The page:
There’s two types of law which you lump together that should be addressed separately: criminal law and civil/tort law. Criminal law is what you can get prosecuted for, and there is actually not a very long list (relatively speaking) of crimes you have to worry about. The thing with these crimes is that they DO require intent in order to get prosecuted, certain exceptions notwithstanding (motor vehicle crimes primarily). Crimes are what society normally thinks of as ‘morally bad’, and it just not true that you get ‘morally bad’ points from the legal system without having the intent to do bad.

    Civil/tort issues are what you are referring to w.r.t. medical malpractice. The intent of the civil law system is not to assign ‘moral blameworthiness’ or any kind of ‘good/evil’ to the person committing the tort. The point of this branch of law is to make the victim whole. Getting sued for something doesn’t mean you did something morally bad, it just means you caused someone else to lose something and they think you should be responsible for giving them that thing (or something of equivalent value) back to them. Justice, in the sense of apportioning “punishment” is very rarely a factor in tort law – you only see it in the form of ‘punitive damages’ and the award for punitive damages almost always requires “malicious intent”, i.e. intent/motive to do bad.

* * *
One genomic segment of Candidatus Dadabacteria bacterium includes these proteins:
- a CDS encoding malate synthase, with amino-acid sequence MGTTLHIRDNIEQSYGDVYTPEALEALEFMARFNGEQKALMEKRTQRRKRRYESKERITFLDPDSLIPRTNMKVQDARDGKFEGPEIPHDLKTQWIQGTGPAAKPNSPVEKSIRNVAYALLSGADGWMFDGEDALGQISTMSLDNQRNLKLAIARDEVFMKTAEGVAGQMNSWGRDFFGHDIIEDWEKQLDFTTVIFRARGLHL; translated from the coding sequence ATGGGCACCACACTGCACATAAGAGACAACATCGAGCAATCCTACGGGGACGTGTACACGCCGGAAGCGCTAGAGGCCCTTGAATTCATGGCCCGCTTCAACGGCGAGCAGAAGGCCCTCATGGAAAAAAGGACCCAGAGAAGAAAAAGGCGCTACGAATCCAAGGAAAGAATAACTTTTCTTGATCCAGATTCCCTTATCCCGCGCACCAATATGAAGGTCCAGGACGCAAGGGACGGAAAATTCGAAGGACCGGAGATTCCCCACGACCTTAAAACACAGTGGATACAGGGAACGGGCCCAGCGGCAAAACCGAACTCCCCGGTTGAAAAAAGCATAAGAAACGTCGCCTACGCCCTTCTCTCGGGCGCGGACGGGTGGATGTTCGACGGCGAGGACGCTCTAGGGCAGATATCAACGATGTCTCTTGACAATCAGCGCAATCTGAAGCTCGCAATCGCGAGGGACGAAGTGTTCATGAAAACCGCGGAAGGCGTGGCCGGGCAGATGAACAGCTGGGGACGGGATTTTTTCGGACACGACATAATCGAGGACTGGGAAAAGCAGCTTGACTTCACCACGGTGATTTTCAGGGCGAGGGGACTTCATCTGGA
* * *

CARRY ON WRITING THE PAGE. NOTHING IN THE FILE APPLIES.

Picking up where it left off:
>Thus, any sufficiently rich investigation will judge any of us who regularly take meaningful action to be bad.

    To the extent that being convicted of a crime or getting punitive damages awarded against you is a ‘judgment of being bad’, both require intent and therefore you can’t make the conclusion that any sufficiently deep dive into your public behavior would judge you to be bad based on the legal system.

    • TheZvi says:

      Into the weeds we go! I do agree that if we have more space, distinguishing criminal and civil is a good idea. I wasn’t being more clear in the service of saving space.

      IANAL, but this is my understanding: For criminal law, the list of crimes is less long, but it’s still quite long. Intent to do the thing or a threshold of recklessness is required, but not knowledge of it being illegal. In many cases, ‘the left hand does not need to know what the right hand is doing’ so literally doing ANYTHING that helps another person can be a capital offense, if the other person uses your aid to do something else, and there are cases where the person convicted was pretty damn clueless. Certainly the *threat* of using such a device is a commonly used weapon by power to get what they want.